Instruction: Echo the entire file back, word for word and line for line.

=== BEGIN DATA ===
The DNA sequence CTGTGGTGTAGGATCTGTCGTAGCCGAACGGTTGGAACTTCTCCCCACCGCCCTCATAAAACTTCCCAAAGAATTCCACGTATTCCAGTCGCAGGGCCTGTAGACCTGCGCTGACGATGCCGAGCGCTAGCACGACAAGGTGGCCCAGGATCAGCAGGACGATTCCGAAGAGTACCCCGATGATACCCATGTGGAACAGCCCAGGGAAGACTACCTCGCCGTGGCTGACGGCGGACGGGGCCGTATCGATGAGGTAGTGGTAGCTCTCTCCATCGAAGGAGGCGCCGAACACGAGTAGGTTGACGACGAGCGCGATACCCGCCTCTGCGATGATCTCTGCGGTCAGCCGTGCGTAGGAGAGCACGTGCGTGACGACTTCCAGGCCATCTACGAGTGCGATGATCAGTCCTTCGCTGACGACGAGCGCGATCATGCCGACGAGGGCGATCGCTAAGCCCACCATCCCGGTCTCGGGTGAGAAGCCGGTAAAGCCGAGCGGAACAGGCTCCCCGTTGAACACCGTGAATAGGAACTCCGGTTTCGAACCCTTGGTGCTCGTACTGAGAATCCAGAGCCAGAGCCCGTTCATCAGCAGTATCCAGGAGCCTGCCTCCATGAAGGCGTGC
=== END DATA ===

The DNA sequence CTGTGGTGTAGGATCTGTCGTAGCCGAACGGTTGGAACTTCTCCCCACCGCCCTCATAAAACTTCCCAAAGAATTCCACGTATTCCAGTCGCAGGGCCTGTAGACCTGCGCTGACGATGCCGAGCGCTAGCACGACAAGGTGGCCCAGGATCAGCAGGACGATTCCGAAGAGTACCCCGATGATACCCATGTGGAACAGCCCAGGGAAGACTACCTCGCCGTGGCTGACGGCGGACGGGGCCGTATCGATGAGGTAGTGGTAGCTCTCTCCATCGAAGGAGGCGCCGAACACGAGTAGGTTGACGACGAGCGCGATACCCGCCTCTGCGATGATCTCTGCGGTCAGCCGTGCGTAGGAGAGCACGTGCGTGACGACTTCCAGGCCATCTACGAGTGCGATGATCAGTCCTTCGCTGACGACGAGCGCGATCATGCCGACGAGGGCGATCGCTAAGCCCACCATCCCGGTCTCGGGTGAGAAGCCGGTAAAGCCGAGCGGAACAGGCTCCCCGTTGAACACCGTGAATAGGAACTCCGGTTTCGAACCCTTGGTGCTCGTACTGAGAATCCAGAGCCAGAGCCCGTTCATCAGCAGTATCCAGGAGCCTGCCTCCATGAAGGCGTGC